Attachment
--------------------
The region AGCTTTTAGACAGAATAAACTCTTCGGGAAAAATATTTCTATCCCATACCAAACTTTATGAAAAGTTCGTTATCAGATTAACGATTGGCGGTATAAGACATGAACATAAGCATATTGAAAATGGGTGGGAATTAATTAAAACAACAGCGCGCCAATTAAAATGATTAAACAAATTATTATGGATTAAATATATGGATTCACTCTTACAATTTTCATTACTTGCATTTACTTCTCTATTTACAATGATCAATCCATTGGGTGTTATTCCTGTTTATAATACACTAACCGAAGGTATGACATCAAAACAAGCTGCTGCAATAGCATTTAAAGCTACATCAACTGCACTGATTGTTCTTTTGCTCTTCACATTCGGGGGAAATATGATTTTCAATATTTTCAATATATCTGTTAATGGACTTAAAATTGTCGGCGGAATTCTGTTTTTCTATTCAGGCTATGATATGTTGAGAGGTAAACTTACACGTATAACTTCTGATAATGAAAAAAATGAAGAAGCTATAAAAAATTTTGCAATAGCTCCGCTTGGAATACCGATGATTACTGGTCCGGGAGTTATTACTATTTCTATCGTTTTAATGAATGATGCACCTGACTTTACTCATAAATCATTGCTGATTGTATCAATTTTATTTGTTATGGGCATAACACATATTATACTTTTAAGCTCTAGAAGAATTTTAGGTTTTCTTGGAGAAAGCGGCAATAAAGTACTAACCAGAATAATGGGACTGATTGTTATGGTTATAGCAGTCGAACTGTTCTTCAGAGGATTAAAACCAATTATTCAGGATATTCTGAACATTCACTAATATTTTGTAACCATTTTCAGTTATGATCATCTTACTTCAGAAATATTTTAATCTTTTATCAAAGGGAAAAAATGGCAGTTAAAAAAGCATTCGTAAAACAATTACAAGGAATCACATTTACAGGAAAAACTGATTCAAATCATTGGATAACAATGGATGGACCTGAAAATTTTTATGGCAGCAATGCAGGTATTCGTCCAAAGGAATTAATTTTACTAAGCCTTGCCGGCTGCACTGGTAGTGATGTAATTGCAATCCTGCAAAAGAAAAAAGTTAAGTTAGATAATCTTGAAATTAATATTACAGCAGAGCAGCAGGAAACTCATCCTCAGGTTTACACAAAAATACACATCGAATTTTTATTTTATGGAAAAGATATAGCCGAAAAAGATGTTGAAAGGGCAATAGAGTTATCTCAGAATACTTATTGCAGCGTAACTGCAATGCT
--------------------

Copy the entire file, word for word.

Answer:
The region AGCTTTTAGACAGAATAAACTCTTCGGGAAAAATATTTCTATCCCATACCAAACTTTATGAAAAGTTCGTTATCAGATTAACGATTGGCGGTATAAGACATGAACATAAGCATATTGAAAATGGGTGGGAATTAATTAAAACAACAGCGCGCCAATTAAAATGATTAAACAAATTATTATGGATTAAATATATGGATTCACTCTTACAATTTTCATTACTTGCATTTACTTCTCTATTTACAATGATCAATCCATTGGGTGTTATTCCTGTTTATAATACACTAACCGAAGGTATGACATCAAAACAAGCTGCTGCAATAGCATTTAAAGCTACATCAACTGCACTGATTGTTCTTTTGCTCTTCACATTCGGGGGAAATATGATTTTCAATATTTTCAATATATCTGTTAATGGACTTAAAATTGTCGGCGGAATTCTGTTTTTCTATTCAGGCTATGATATGTTGAGAGGTAAACTTACACGTATAACTTCTGATAATGAAAAAAATGAAGAAGCTATAAAAAATTTTGCAATAGCTCCGCTTGGAATACCGATGATTACTGGTCCGGGAGTTATTACTATTTCTATCGTTTTAATGAATGATGCACCTGACTTTACTCATAAATCATTGCTGATTGTATCAATTTTATTTGTTATGGGCATAACACATATTATACTTTTAAGCTCTAGAAGAATTTTAGGTTTTCTTGGAGAAAGCGGCAATAAAGTACTAACCAGAATAATGGGACTGATTGTTATGGTTATAGCAGTCGAACTGTTCTTCAGAGGATTAAAACCAATTATTCAGGATATTCTGAACATTCACTAATATTTTGTAACCATTTTCAGTTATGATCATCTTACTTCAGAAATATTTTAATCTTTTATCAAAGGGAAAAAATGGCAGTTAAAAAAGCATTCGTAAAACAATTACAAGGAATCACATTTACAGGAAAAACTGATTCAAATCATTGGATAACAATGGATGGACCTGAAAATTTTTATGGCAGCAATGCAGGTATTCGTCCAAAGGAATTAATTTTACTAAGCCTTGCCGGCTGCACTGGTAGTGATGTAATTGCAATCCTGCAAAAGAAAAAAGTTAAGTTAGATAATCTTGAAATTAATATTACAGCAGAGCAGCAGGAAACTCATCCTCAGGTTTACACAAAAATACACATCGAATTTTTATTTTATGGAAAAGATATAGCCGAAAAAGATGTTGAAAGGGCAATAGAGTTATCTCAGAATACTTATTGCAGCGTAACTGCAATGCT